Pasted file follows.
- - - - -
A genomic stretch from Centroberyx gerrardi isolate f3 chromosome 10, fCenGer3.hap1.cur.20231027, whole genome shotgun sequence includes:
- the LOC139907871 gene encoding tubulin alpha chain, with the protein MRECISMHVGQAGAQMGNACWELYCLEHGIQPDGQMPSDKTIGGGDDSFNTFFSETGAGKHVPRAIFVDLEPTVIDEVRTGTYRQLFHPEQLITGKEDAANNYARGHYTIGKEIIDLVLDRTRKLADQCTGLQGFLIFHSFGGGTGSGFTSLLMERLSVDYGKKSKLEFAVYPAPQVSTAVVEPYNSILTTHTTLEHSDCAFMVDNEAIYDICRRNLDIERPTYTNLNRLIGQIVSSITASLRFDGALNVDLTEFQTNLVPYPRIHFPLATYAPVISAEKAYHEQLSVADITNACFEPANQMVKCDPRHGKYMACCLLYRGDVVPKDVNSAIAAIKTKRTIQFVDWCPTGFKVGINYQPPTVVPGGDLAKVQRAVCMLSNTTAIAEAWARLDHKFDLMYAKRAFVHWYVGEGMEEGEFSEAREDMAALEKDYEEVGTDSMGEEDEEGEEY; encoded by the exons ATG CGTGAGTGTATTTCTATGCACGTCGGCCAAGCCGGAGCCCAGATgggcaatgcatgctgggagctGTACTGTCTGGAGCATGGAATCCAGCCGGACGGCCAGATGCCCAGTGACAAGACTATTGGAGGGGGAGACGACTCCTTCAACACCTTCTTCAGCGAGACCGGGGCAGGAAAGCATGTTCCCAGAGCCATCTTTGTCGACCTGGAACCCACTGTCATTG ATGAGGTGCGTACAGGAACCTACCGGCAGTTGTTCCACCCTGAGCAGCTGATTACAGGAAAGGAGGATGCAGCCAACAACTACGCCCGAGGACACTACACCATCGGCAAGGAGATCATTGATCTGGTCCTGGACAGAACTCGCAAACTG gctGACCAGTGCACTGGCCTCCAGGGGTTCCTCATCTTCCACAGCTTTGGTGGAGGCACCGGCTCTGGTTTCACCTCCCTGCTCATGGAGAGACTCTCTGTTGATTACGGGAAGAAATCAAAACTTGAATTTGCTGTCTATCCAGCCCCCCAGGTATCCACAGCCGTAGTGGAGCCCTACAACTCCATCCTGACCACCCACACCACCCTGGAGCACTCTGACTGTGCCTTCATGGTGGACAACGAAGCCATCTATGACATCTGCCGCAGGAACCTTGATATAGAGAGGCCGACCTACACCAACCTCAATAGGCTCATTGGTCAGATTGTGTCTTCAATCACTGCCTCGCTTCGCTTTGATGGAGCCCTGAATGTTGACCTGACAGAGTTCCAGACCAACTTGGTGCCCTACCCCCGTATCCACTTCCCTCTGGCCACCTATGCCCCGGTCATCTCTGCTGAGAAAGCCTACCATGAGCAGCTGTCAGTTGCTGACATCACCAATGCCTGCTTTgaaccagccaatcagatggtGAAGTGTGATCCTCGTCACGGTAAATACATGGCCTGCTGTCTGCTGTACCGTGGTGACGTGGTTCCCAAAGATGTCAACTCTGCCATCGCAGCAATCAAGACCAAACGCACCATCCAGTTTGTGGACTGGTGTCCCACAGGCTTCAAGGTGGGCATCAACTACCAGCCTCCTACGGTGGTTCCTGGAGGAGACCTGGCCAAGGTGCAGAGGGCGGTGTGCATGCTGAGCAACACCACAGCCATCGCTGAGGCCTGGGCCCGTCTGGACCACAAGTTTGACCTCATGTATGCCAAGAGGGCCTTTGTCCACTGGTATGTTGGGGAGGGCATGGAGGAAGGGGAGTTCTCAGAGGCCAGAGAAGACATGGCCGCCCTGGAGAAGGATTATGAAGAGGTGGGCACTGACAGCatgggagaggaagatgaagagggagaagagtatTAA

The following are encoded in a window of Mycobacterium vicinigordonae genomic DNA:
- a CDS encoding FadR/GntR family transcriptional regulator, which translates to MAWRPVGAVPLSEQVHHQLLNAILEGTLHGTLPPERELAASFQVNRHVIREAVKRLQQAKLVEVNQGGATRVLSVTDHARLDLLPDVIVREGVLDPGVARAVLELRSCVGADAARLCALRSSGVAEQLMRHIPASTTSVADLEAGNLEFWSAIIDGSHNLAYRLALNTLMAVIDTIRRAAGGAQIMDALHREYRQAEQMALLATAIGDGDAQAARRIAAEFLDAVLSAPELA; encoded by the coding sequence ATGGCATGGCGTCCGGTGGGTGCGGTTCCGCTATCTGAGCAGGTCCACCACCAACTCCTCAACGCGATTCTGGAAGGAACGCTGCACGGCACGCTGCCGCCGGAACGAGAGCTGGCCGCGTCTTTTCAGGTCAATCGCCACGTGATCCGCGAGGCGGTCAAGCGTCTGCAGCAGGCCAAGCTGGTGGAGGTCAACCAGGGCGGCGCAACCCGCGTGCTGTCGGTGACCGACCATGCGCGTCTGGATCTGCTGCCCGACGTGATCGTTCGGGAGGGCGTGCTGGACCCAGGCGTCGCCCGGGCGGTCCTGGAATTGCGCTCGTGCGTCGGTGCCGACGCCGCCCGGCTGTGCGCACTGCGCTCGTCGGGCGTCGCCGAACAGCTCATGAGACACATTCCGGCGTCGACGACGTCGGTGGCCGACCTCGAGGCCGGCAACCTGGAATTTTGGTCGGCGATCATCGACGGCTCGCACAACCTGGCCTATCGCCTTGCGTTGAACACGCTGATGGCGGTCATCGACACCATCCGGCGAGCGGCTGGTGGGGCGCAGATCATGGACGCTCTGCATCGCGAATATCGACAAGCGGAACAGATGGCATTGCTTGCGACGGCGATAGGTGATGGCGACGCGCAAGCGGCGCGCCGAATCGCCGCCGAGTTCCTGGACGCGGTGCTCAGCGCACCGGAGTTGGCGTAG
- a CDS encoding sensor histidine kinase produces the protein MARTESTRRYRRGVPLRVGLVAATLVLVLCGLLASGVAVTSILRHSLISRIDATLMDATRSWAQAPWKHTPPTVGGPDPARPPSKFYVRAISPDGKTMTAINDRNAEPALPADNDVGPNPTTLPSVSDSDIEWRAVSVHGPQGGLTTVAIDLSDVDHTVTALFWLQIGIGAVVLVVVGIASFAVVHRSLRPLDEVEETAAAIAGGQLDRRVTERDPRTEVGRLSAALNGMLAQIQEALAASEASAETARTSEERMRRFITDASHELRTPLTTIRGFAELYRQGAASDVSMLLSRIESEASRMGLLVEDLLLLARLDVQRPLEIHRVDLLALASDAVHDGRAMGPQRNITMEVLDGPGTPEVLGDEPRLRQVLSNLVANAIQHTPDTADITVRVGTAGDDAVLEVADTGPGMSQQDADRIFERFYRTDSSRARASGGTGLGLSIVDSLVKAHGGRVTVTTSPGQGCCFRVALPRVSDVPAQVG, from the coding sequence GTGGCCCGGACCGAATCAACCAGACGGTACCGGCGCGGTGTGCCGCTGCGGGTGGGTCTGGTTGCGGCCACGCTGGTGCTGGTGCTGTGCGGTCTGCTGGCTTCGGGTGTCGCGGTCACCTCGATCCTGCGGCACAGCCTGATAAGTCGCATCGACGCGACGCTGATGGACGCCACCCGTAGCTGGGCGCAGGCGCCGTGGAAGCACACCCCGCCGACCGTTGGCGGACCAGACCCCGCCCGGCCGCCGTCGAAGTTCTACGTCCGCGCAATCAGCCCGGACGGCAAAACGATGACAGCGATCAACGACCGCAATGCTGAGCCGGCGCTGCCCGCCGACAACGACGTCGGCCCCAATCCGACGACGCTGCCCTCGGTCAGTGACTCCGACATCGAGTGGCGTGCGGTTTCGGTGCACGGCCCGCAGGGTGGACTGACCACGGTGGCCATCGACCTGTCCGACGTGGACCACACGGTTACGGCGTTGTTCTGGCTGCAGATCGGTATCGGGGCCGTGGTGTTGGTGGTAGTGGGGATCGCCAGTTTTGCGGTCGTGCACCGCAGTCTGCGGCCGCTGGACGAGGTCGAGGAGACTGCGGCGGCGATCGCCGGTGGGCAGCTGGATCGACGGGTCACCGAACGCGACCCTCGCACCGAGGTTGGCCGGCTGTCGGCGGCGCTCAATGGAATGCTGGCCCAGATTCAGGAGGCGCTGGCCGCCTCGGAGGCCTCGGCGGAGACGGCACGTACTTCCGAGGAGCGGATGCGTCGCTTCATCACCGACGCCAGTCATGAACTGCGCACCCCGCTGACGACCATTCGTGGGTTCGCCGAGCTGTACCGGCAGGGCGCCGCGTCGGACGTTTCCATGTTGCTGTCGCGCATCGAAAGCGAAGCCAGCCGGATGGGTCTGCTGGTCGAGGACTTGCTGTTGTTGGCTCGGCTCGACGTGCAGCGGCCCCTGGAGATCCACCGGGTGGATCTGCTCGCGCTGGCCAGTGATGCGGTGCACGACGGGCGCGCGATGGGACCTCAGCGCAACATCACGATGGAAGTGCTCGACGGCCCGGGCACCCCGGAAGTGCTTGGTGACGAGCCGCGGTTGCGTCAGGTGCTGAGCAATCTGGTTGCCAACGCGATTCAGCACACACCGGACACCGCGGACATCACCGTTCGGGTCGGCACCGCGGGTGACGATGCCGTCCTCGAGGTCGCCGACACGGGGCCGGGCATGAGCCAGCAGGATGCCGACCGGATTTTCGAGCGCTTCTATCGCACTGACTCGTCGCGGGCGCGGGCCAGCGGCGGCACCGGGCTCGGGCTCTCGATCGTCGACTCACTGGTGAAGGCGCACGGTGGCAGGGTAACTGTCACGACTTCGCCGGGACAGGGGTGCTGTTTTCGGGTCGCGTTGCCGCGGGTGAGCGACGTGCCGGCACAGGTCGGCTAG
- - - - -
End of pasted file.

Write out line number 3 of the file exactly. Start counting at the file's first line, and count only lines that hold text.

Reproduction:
The following are encoded in a window of Mycobacterium vicinigordonae genomic DNA: